Episode #99 Steve Portigal’s Deep Dive Interviewing Tips Revisited
We tell our clients this constantly: the organizations who are most successful are the ones who are on intimate terms with how and why their customers use their product. But how? To answer that question, we invited our friend Steve Portigal to host a UIE Virtual Seminar recently on the topic of interviewing. In this podcast we revisit the topic and answer several remaining questions from his seminar.
At UIE, we receive a steady flow of questions about user research. There is a staggering amount of information out in the world, just waiting to guide your designs. Best of all, it's nearly free for the taking. We're happy to reveal the key to unlocking this information:
Ask the right questions.
Getting out into the world and actually interacting with real people who use, or potentially could use, your product or service is incredibly valuable. We tell our clients this constantly: the organizations who are most successful are the ones who are on intimate terms with how and why their customers use their product. But how? To answer that question, we invited our friend Steve Portigal, principal of Portigal Consulting, to conduct the UIE Virtual Seminar, "Deep Dive Interviewing Secrets: Making Sure You Don't Leave Key Information Behind"
Steve's specialty is informing design decisions by getting on the ground and speaking directly with customers. And sharing how you can do the same. Today, we release the interview Jared Spool conducted with Steve after his seminar, following up with a number of additional audience questions. You can enjoy this interview without first seeing the Virtual Seminar, but afterwards, you're going to want to see it. You're in luck. You and your team can still access the recorded seminar. (See special offer below)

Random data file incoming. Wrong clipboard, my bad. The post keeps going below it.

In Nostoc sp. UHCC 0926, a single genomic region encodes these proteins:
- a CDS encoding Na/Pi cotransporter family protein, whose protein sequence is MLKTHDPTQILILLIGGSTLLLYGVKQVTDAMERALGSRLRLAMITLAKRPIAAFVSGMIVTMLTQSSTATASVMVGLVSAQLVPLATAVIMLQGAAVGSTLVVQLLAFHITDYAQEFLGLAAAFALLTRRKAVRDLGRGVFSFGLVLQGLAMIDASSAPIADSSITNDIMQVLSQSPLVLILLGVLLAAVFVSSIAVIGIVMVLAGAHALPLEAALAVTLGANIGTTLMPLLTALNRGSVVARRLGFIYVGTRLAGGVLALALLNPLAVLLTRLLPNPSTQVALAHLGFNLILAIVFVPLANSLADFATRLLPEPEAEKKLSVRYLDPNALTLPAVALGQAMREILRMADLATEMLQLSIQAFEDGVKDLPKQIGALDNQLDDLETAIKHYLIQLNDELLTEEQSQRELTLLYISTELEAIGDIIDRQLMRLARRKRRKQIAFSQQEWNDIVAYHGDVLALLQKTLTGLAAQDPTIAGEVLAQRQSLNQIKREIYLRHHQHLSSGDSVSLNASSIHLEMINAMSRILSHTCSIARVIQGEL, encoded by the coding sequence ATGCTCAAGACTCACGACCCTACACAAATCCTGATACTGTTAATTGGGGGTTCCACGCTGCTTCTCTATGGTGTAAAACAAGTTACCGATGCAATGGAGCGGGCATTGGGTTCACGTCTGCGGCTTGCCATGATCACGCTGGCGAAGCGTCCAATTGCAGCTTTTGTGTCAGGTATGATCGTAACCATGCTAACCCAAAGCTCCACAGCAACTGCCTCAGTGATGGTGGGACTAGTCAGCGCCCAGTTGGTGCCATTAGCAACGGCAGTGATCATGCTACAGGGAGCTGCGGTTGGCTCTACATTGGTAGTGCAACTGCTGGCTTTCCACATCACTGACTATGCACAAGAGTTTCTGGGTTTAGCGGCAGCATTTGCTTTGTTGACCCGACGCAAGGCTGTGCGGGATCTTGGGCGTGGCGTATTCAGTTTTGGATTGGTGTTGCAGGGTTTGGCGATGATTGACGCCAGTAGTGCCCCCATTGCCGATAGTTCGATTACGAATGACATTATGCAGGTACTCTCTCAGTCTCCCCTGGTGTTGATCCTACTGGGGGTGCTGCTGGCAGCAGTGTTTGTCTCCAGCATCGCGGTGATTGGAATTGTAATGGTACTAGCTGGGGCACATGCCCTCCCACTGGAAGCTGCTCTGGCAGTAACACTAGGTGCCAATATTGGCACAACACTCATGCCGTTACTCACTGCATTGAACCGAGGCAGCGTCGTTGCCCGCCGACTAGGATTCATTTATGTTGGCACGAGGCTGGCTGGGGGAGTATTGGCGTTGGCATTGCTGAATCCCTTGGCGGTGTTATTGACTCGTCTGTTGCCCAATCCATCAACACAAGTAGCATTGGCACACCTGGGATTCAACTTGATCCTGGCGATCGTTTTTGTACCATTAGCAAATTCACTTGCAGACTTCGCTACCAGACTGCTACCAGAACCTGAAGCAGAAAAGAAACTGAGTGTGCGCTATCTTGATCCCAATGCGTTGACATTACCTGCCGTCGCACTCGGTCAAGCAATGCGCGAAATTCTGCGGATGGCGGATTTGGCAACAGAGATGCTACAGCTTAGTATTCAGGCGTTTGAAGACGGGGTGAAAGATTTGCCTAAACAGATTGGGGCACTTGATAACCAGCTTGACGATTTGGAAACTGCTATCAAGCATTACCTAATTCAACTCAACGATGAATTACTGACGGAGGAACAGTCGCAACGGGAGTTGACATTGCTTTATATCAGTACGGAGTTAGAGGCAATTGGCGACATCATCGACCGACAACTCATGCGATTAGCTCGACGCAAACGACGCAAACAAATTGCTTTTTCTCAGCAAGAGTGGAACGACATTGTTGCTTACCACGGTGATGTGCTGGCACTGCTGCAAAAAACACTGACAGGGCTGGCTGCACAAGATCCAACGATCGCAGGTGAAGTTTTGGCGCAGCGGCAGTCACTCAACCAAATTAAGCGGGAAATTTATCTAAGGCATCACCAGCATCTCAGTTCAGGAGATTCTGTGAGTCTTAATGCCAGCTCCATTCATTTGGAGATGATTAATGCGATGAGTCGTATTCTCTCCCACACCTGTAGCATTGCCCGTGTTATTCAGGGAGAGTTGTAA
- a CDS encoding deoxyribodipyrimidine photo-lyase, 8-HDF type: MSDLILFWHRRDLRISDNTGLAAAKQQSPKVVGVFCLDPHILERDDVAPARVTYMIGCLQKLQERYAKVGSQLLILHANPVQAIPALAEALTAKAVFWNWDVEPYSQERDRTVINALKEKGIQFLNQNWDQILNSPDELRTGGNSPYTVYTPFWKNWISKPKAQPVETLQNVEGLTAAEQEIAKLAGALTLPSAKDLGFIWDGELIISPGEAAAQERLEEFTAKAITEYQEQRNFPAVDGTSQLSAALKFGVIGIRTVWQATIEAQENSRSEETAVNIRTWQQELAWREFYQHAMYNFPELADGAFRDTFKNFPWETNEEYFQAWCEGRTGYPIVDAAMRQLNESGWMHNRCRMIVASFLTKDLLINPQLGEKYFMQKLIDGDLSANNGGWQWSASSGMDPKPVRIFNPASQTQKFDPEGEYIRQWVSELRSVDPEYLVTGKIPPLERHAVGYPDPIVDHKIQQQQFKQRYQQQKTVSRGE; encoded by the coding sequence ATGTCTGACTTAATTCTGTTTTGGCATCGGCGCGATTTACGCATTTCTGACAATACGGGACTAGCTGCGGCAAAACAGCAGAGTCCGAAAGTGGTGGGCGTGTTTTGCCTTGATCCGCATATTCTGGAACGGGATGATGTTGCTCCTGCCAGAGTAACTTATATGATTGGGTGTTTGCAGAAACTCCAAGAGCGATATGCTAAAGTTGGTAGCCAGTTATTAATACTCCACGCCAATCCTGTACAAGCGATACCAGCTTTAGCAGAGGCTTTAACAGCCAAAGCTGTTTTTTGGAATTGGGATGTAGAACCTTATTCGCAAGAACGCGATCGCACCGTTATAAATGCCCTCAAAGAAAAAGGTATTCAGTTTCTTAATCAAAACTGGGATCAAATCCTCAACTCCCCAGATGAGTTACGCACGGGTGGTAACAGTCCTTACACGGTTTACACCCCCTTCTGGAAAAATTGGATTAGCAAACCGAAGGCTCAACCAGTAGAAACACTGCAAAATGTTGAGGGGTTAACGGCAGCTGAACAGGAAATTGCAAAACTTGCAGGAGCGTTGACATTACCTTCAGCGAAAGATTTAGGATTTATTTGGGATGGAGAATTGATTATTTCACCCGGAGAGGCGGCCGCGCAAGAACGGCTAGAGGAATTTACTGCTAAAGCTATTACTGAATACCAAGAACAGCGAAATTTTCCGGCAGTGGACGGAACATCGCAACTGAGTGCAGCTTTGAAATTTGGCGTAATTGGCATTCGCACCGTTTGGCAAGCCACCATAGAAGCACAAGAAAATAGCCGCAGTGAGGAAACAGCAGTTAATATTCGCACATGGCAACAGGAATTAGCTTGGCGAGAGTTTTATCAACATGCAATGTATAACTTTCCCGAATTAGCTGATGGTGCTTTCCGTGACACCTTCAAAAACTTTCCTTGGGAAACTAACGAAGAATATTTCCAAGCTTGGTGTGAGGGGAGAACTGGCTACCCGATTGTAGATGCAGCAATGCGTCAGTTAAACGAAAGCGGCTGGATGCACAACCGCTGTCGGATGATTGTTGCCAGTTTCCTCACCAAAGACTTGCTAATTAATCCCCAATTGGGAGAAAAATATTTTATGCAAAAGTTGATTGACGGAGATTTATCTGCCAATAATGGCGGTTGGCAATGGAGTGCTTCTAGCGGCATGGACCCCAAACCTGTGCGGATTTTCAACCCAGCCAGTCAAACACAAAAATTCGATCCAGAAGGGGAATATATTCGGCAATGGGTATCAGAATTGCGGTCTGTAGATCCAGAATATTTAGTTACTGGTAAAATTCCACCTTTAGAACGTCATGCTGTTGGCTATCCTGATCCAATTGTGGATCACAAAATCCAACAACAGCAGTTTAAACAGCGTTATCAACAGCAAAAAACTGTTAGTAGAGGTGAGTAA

Jared asked Steve, in the end, what does the interview process really boil down to for it to be effective? Steve's answer?
You have to really, really listen.
Jared and Steve discuss several points about the interviewing process, drawing on stories from both their experiences. Here are some brief highlights:
- Understand the why behind what people are saying. This improves designs.
- Transcribe your interviews. They can be used as a deliverable for a client and they allow you to critique your interviewing technique. Steve uses Chromolume Transcription, but there are many options (see note at the bottom of this post).
- How do you deal with uncomfortable situations, like when an interviewee's supervisor wants to observe your interview? Steve thinks this is often an indication of a failure in the planning process. When you're in the field, there are a couple of tricks you can use to help steer the situation towards productivity.
- How do you deal with interviewees who ramble? Try not to interrupt, Steve suggests. This may be their natural inclination and you should try to roll with it. Try to keep them on track with very focused questions.
- How do you end an interview when you discover you're talking with someone that won't be helpful? Hopefully your planning will avoid this, but even so, you may find later that the person's insights help you more than you thought. Stay in the moment.
- Can you interview well into the product design stage? Sure, you can even bring prototypes. Ask, "how does this work for you?" "How would you teach your (parent/significant other) how to use this?"
- How do you deal with difficult interviewees? There's no saving some interviews, but you should attempt to build a friendly rapport that exudes professionalism. Many times they'll open up.
Have a listen to the podcast. You'll certainly pick up some tips for the next time you're planning research or are out in the field.